We’ve all heard the stories, read the headlines, or were at least told by someone about the recent heat that King has been getting due to their trademark of the word “Candy”. Now, the CEO of King has published an open letter in which he addresses the handling of trademarks within the company and allegations of cloning another competing game.
King has already been in the news after they were granted a trademark for the word “candy” in Europe and are now seeking to also claim the trademark in the United States as well, resulting in a number of developers being asked to change the name of their products. One company affected by King’s trademark drama is Stoic Studio, the makers of The Banner Saga. King is opposing Stoic’s attempts to file a trademark on “Banner Saga,” citing intellectual property right laws around King’s own line of games with “Saga” in their name. King has said they are not trying to stop Stoic from using the Banner Saga name, they are just merely doing what they must to protect their own trademarks.
In the new open letter published by King, CEO Riccardo Zacconi addresses the company’s handling of trademarks and intellectual property.
After news of King’s aggressive moves to protect its trademarks, Matthew Cox, the developer of a game called Scamperghost, alleged that in 2009 King hired a developer to clone a game of his that King was set to publish. Cox went on to point out similarities between the two games. Cox also shared what he claims is an e-mail from the developer of the game that states that King specifically asked him to copy Scamperghost.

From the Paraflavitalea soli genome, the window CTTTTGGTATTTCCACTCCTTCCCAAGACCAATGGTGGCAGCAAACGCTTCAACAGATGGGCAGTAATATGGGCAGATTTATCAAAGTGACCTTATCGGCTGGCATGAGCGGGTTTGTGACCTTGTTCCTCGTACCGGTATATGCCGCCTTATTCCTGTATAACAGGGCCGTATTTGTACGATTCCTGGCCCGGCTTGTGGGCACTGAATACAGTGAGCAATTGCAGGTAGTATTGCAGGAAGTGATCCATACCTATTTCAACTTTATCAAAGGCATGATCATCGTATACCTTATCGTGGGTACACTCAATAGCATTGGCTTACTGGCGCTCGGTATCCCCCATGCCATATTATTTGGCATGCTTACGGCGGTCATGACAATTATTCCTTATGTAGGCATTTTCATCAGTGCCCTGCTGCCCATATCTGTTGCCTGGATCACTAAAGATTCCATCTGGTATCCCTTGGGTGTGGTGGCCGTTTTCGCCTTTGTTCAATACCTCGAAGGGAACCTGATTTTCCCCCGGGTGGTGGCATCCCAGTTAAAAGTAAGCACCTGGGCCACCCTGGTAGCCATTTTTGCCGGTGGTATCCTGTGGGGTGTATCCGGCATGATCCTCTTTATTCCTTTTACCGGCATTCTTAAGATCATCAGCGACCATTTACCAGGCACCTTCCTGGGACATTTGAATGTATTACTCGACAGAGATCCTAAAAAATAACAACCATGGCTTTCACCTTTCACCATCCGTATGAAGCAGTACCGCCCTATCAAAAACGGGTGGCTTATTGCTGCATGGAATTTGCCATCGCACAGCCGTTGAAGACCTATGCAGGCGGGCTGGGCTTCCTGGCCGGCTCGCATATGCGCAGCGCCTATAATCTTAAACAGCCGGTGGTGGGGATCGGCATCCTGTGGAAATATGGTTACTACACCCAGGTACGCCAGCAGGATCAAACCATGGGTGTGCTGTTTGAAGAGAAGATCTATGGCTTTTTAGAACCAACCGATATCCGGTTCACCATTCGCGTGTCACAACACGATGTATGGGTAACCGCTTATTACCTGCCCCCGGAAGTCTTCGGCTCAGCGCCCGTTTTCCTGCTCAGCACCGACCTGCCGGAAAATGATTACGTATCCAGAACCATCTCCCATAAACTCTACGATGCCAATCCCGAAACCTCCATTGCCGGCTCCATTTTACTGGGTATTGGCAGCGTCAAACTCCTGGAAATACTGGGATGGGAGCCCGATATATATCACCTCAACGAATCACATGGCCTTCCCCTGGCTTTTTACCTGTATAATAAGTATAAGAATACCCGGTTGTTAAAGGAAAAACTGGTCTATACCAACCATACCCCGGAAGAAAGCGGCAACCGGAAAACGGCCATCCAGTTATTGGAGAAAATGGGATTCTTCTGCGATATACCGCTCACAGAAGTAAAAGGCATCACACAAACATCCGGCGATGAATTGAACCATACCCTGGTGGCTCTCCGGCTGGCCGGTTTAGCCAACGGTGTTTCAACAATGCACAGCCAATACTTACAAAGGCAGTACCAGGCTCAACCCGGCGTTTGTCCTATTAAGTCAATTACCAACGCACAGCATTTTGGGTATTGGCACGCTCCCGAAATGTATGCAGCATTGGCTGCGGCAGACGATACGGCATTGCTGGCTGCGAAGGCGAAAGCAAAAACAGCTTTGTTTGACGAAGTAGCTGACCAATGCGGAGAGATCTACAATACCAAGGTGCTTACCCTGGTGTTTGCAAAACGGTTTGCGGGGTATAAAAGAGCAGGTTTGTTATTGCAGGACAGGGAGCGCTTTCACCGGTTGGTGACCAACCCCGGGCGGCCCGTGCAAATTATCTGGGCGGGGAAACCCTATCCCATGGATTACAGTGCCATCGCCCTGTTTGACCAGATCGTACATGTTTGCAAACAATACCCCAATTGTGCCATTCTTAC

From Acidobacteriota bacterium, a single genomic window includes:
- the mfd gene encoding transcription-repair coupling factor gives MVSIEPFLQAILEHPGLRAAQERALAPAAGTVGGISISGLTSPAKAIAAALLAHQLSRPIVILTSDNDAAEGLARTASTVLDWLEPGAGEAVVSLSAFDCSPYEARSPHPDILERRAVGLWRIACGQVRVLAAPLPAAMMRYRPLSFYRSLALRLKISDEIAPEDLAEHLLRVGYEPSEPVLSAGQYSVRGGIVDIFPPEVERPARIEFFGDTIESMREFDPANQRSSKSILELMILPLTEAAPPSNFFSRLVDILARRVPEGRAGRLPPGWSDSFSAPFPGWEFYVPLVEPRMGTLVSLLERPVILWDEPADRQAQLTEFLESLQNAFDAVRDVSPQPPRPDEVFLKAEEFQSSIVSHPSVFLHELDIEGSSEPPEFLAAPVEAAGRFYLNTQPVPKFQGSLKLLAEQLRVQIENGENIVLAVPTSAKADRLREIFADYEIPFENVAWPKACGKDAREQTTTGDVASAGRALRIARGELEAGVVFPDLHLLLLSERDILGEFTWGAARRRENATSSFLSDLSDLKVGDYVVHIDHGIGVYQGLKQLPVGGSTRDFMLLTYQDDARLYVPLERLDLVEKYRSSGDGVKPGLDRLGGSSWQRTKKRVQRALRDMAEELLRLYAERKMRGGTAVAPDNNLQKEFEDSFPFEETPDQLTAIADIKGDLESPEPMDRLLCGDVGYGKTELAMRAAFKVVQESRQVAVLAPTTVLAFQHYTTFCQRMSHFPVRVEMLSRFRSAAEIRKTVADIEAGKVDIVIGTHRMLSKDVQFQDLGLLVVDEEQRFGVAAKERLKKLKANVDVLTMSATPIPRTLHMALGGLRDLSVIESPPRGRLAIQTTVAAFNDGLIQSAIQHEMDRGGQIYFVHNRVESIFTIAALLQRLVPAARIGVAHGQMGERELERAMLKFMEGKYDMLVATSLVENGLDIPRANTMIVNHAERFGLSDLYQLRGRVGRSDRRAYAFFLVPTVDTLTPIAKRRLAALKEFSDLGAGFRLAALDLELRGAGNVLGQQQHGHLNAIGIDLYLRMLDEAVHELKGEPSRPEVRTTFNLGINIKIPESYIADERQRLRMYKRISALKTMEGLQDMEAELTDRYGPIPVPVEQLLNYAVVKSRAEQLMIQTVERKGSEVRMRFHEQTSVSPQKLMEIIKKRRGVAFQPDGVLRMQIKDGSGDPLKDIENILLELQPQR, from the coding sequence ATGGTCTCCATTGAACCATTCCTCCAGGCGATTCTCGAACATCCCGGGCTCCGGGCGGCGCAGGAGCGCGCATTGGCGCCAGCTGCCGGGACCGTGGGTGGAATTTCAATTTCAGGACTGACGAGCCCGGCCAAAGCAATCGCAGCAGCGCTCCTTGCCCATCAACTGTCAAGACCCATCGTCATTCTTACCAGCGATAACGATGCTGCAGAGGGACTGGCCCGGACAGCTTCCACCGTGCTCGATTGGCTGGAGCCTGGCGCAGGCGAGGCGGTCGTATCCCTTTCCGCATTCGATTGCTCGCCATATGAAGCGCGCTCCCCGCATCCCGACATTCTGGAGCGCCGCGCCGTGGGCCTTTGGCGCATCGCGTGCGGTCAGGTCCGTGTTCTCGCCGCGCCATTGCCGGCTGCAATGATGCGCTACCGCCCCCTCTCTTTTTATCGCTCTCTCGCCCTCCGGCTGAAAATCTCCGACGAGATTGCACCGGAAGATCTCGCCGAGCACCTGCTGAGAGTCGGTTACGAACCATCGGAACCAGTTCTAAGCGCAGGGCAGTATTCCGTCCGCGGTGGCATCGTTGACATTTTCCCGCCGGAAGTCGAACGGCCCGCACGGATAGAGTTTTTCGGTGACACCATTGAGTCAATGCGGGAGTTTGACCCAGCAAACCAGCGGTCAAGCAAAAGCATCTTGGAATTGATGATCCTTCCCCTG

Zacconi would not address the allegations, instead saying that, though Pac-Avoid and Scamperghost were similar, it was a game that King had developed externally five years ago. He did admit that the game “strongly resembles” Scamperghost before going on to say
The details of the situation are complex, but the bottom line is that we should never have published Pac-Avoid. We have taken the game down from our site, and we apologise for having published it in the first place. Let me be clear: This unfortunate situation is an exception to the rule. King does not clone games, and we do not want anyone cloning our games
Is seems clear that the backlash of the gaming community has caused King to finally come out and address the elephant in the room, and it seems as though it could be too late. Power plays on trademarks and intellectual property have put a harsh light on King and may be one that they can not recover from.